Historic cultural exchange highlights festival
- Linda Mikolayenko | September 06, 2016
To mark the 125th anniversary of Ukrainian immigration to Canada, the Regina branch of the Ukrainian Canadian Congress engaged in a first-ever cultural exchange with the Aboriginal community. The Year of the Saskatchewan-Ukrainian Festival held on August 13, 2016 on Treaty 4 land at Regina’s Victoria Park featured a wide range of talent from both cultural traditions.
The first Ukrainian settlers in the province were vastly under-prepared for the conditions that awaited them, said Holly Paluck, Festival Committee Chair.
“First Nations people shared knowledge that helped these earliest settlers in a new and foreign land, a significant achievement despite significant language barriers,” said Paluck.
Inviting the Aboriginal community to be part of the celebration of this milestone year was an obvious choice, said Paluck, and she was delighted when Chasity Delorme of the Rainbow Dance Troupe came on board as a cultural planning partner.
“As we met and planned over the past few months,” said Paluck, “we realized through our discussions that we had many common cultural practices.”
The result of the planning was a day filled with ceremony, music, singing, dancing, stories, displays and a showcase of contemporary fashion designs from both cultures. The food concession served bannock as well as perogies.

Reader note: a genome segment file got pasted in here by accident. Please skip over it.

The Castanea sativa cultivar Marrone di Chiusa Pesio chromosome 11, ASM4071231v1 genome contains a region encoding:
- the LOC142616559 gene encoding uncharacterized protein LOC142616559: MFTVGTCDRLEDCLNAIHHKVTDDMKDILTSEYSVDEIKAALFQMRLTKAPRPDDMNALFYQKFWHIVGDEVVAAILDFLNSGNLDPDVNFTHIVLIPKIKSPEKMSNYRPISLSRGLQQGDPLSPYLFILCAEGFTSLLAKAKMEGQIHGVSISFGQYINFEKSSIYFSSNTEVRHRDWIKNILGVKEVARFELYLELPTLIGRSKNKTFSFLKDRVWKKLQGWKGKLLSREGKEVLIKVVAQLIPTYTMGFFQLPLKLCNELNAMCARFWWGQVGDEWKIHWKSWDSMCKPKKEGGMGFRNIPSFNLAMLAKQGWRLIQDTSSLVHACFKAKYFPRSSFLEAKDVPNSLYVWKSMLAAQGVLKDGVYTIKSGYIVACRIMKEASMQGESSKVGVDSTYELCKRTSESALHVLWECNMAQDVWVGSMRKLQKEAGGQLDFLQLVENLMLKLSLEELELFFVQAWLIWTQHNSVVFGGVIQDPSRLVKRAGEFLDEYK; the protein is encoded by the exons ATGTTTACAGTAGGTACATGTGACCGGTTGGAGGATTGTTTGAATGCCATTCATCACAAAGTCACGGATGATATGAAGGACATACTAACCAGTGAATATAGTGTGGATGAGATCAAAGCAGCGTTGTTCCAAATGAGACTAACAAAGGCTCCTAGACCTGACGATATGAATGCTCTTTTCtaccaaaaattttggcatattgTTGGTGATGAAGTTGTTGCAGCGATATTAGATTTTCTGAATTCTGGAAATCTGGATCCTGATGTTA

At an event like this, however, some of the most significant moments are not staged or scripted.
As someone of Ukrainian-Canadian heritage now living in northern Saskatchewan, I had the privilege of collaborating with Elder Hazel Dixon. Dixon, who lives in Regina, is of Ojibway/Mohawk ancestry from Ontario. We are both passionate about oral storytelling and had the opportunity to share legends and tales from our respective traditions, both on the main stage and in the tipi on the grounds. For example, Dixon told the story of how the turtle got its shell; I told the legend of how the sunflower came to be.
We engaged in dialogue with each other and with those attending. Two encounters with gentlemen by the name of Tony stand out.
Tony Mazyn approached us after our first session in the tipi. His grandmother had arrived in Canada in 1906 when she was only six years old. Her family homesteaded in the Hafford area. Mazyn recalled his grandmother telling him that the Aboriginal people who came through the area were extremely helpful to the new immigrants, including pointing out which mushrooms were safe to eat, and sharing local remedies.
“That’s how they survived,” said Mazyn.
Tony Cyr casually sat on the grass beside us near the tipi while we were in between two sessions and struck up a conversation. When he mentioned that he knew a story about sweetgrass, I invited him to tell it. Dixon and I were enriched as he eloquently shared the story he first heard told orally six years ago. We shook hands, and Cyr moved on to another part of the festival.
Against the backdrop of the formal cultural exchange and an entertaining show for the general public, were many such private exchanges of a few words and a handshake. Fittingly, the program concluded with an open invitation to join hands, form a circle, and participate in both the Kolomeyka and the Round Dance.